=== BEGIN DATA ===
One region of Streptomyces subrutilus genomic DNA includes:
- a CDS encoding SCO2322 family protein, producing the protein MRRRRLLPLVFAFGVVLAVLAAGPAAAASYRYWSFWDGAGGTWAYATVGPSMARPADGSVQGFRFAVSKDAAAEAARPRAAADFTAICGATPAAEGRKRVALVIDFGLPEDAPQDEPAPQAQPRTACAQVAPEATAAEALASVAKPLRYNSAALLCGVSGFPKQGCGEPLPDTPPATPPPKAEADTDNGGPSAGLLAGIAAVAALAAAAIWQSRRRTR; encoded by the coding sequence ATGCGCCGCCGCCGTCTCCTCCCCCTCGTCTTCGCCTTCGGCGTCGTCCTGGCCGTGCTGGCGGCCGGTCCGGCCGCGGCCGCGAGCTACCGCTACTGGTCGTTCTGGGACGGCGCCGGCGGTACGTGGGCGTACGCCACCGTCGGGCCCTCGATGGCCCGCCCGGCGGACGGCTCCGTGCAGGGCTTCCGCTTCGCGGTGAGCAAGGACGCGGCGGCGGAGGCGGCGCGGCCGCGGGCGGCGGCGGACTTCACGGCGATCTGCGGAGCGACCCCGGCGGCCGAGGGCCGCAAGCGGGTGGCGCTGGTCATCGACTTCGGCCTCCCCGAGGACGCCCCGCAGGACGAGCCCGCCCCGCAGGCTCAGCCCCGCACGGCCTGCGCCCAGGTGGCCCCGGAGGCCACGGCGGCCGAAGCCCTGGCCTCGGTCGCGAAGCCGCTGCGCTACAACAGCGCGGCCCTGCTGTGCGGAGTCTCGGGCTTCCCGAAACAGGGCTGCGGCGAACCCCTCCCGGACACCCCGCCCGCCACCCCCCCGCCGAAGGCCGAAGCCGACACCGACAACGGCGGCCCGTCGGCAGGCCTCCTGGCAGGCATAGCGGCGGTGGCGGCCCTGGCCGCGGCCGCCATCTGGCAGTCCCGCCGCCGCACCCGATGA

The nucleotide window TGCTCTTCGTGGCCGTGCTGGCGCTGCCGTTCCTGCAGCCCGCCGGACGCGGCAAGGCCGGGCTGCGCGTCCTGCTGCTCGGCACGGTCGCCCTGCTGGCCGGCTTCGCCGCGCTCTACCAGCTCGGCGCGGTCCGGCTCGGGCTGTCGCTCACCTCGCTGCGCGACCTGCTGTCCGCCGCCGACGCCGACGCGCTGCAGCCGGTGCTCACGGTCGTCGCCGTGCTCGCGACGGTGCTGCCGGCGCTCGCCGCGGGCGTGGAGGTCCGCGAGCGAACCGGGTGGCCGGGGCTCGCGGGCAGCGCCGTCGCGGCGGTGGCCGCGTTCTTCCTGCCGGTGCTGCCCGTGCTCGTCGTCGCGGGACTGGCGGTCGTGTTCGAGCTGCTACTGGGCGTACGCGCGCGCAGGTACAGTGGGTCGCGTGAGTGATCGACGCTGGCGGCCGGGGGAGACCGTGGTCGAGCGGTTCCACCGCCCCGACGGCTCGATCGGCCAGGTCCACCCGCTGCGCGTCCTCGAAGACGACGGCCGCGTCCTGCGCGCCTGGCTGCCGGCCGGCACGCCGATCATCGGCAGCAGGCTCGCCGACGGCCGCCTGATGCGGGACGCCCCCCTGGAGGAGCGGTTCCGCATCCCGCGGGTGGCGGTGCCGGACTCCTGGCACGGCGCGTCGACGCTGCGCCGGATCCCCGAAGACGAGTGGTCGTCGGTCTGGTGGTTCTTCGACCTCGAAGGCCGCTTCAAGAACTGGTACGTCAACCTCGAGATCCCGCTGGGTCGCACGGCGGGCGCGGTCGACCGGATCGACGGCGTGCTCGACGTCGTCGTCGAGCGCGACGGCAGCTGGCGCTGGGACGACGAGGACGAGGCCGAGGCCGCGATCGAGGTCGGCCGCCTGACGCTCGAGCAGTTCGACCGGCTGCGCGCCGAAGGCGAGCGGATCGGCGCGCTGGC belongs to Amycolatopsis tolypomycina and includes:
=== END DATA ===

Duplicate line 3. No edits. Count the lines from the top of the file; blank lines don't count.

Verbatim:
The nucleotide window TGCTCTTCGTGGCCGTGCTGGCGCTGCCGTTCCTGCAGCCCGCCGGACGCGGCAAGGCCGGGCTGCGCGTCCTGCTGCTCGGCACGGTCGCCCTGCTGGCCGGCTTCGCCGCGCTCTACCAGCTCGGCGCGGTCCGGCTCGGGCTGTCGCTCACCTCGCTGCGCGACCTGCTGTCCGCCGCCGACGCCGACGCGCTGCAGCCGGTGCTCACGGTCGTCGCCGTGCTCGCGACGGTGCTGCCGGCGCTCGCCGCGGGCGTGGAGGTCCGCGAGCGAACCGGGTGGCCGGGGCTCGCGGGCAGCGCCGTCGCGGCGGTGGCCGCGTTCTTCCTGCCGGTGCTGCCCGTGCTCGTCGTCGCGGGACTGGCGGTCGTGTTCGAGCTGCTACTGGGCGTACGCGCGCGCAGGTACAGTGGGTCGCGTGAGTGATCGACGCTGGCGGCCGGGGGAGACCGTGGTCGAGCGGTTCCACCGCCCCGACGGCTCGATCGGCCAGGTCCACCCGCTGCGCGTCCTCGAAGACGACGGCCGCGTCCTGCGCGCCTGGCTGCCGGCCGGCACGCCGATCATCGGCAGCAGGCTCGCCGACGGCCGCCTGATGCGGGACGCCCCCCTGGAGGAGCGGTTCCGCATCCCGCGGGTGGCGGTGCCGGACTCCTGGCACGGCGCGTCGACGCTGCGCCGGATCCCCGAAGACGAGTGGTCGTCGGTCTGGTGGTTCTTCGACCTCGAAGGCCGCTTCAAGAACTGGTACGTCAACCTCGAGATCCCGCTGGGTCGCACGGCGGGCGCGGTCGACCGGATCGACGGCGTGCTCGACGTCGTCGTCGAGCGCGACGGCAGCTGGCGCTGGGACGACGAGGACGAGGCCGAGGCCGCGATCGAGGTCGGCCGCCTGACGCTCGAGCAGTTCGACCGGCTGCGCGCCGAAGGCGAGCGGATCGGCGCGCTGGC belongs to Amycolatopsis tolypomycina and includes: